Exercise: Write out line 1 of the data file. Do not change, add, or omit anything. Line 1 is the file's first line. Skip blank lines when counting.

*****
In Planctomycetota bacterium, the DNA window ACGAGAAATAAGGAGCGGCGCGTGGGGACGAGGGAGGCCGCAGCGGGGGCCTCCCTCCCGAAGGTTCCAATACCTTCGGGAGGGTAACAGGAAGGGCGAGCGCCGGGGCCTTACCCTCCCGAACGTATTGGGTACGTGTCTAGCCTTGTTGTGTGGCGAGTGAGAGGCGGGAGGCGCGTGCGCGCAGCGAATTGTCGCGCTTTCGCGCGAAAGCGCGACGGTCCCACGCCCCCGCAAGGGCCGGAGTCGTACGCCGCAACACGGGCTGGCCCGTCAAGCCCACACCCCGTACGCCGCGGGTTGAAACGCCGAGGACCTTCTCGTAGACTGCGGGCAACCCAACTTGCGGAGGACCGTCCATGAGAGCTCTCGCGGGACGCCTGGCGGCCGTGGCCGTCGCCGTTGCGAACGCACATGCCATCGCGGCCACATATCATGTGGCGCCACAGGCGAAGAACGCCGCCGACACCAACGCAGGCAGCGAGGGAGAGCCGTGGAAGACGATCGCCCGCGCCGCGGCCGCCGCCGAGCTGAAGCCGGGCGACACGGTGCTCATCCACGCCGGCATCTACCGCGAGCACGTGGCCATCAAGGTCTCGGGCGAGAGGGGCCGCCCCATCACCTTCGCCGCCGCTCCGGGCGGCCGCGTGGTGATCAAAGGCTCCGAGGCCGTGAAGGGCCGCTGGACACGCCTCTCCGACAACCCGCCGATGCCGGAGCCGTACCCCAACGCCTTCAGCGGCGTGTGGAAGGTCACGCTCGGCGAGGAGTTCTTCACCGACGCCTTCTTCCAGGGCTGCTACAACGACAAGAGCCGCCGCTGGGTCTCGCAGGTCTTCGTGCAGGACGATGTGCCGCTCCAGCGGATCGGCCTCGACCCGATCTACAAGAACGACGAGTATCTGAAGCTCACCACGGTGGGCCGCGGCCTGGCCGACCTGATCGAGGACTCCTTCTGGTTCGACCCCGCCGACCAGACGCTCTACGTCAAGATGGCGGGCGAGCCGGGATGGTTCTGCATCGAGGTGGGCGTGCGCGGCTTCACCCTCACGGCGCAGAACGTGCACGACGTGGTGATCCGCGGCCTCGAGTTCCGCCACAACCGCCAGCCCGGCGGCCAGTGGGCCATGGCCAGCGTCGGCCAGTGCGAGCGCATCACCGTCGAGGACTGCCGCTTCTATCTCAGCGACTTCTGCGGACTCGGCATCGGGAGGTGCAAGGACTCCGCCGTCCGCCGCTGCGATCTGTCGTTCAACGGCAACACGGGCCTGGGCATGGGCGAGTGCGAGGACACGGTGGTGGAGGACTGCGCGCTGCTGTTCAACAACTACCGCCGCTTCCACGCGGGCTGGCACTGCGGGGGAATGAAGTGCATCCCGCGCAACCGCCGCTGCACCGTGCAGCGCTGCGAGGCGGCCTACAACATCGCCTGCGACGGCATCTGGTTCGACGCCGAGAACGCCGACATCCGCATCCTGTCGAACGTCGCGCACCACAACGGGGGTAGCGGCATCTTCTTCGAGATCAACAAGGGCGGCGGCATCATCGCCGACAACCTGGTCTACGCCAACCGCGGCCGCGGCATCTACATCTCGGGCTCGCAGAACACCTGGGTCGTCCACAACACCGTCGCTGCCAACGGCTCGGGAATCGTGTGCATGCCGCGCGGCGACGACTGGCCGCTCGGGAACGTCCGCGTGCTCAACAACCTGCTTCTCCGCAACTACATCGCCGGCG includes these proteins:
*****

In Planctomycetota bacterium, the DNA window ACGAGAAATAAGGAGCGGCGCGTGGGGACGAGGGAGGCCGCAGCGGGGGCCTCCCTCCCGAAGGTTCCAATACCTTCGGGAGGGTAACAGGAAGGGCGAGCGCCGGGGCCTTACCCTCCCGAACGTATTGGGTACGTGTCTAGCCTTGTTGTGTGGCGAGTGAGAGGCGGGAGGCGCGTGCGCGCAGCGAATTGTCGCGCTTTCGCGCGAAAGCGCGACGGTCCCACGCCCCCGCAAGGGCCGGAGTCGTACGCCGCAACACGGGCTGGCCCGTCAAGCCCACACCCCGTACGCCGCGGGTTGAAACGCCGAGGACCTTCTCGTAGACTGCGGGCAACCCAACTTGCGGAGGACCGTCCATGAGAGCTCTCGCGGGACGCCTGGCGGCCGTGGCCGTCGCCGTTGCGAACGCACATGCCATCGCGGCCACATATCATGTGGCGCCACAGGCGAAGAACGCCGCCGACACCAACGCAGGCAGCGAGGGAGAGCCGTGGAAGACGATCGCCCGCGCCGCGGCCGCCGCCGAGCTGAAGCCGGGCGACACGGTGCTCATCCACGCCGGCATCTACCGCGAGCACGTGGCCATCAAGGTCTCGGGCGAGAGGGGCCGCCCCATCACCTTCGCCGCCGCTCCGGGCGGCCGCGTGGTGATCAAAGGCTCCGAGGCCGTGAAGGGCCGCTGGACACGCCTCTCCGACAACCCGCCGATGCCGGAGCCGTACCCCAACGCCTTCAGCGGCGTGTGGAAGGTCACGCTCGGCGAGGAGTTCTTCACCGACGCCTTCTTCCAGGGCTGCTACAACGACAAGAGCCGCCGCTGGGTCTCGCAGGTCTTCGTGCAGGACGATGTGCCGCTCCAGCGGATCGGCCTCGACCCGATCTACAAGAACGACGAGTATCTGAAGCTCACCACGGTGGGCCGCGGCCTGGCCGACCTGATCGAGGACTCCTTCTGGTTCGACCCCGCCGACCAGACGCTCTACGTCAAGATGGCGGGCGAGCCGGGATGGTTCTGCATCGAGGTGGGCGTGCGCGGCTTCACCCTCACGGCGCAGAACGTGCACGACGTGGTGATCCGCGGCCTCGAGTTCCGCCACAACCGCCAGCCCGGCGGCCAGTGGGCCATGGCCAGCGTCGGCCAGTGCGAGCGCATCACCGTCGAGGACTGCCGCTTCTATCTCAGCGACTTCTGCGGACTCGGCATCGGGAGGTGCAAGGACTCCGCCGTCCGCCGCTGCGATCTGTCGTTCAACGGCAACACGGGCCTGGGCATGGGCGAGTGCGAGGACACGGTGGTGGAGGACTGCGCGCTGCTGTTCAACAACTACCGCCGCTTCCACGCGGGCTGGCACTGCGGGGGAATGAAGTGCATCCCGCGCAACCGCCGCTGCACCGTGCAGCGCTGCGAGGCGGCCTACAACATCGCCTGCGACGGCATCTGGTTCGACGCCGAGAACGCCGACATCCGCATCCTGTCGAACGTCGCGCACCACAACGGGGGTAGCGGCATCTTCTTCGAGATCAACAAGGGCGGCGGCATCATCGCCGACAACCTGGTCTACGCCAACCGCGGCCGCGGCATCTACATCTCGGGCTCGCAGAACACCTGGGTCGTCCACAACACCGTCGCTGCCAACGGCTCGGGAATCGTGTGCATGCCGCGCGGCGACGACTGGCCGCTCGGGAACGTCCGCGTGCTCAACAACCTGCTTCTCCGCAACTACATCGCCGGCG includes these proteins: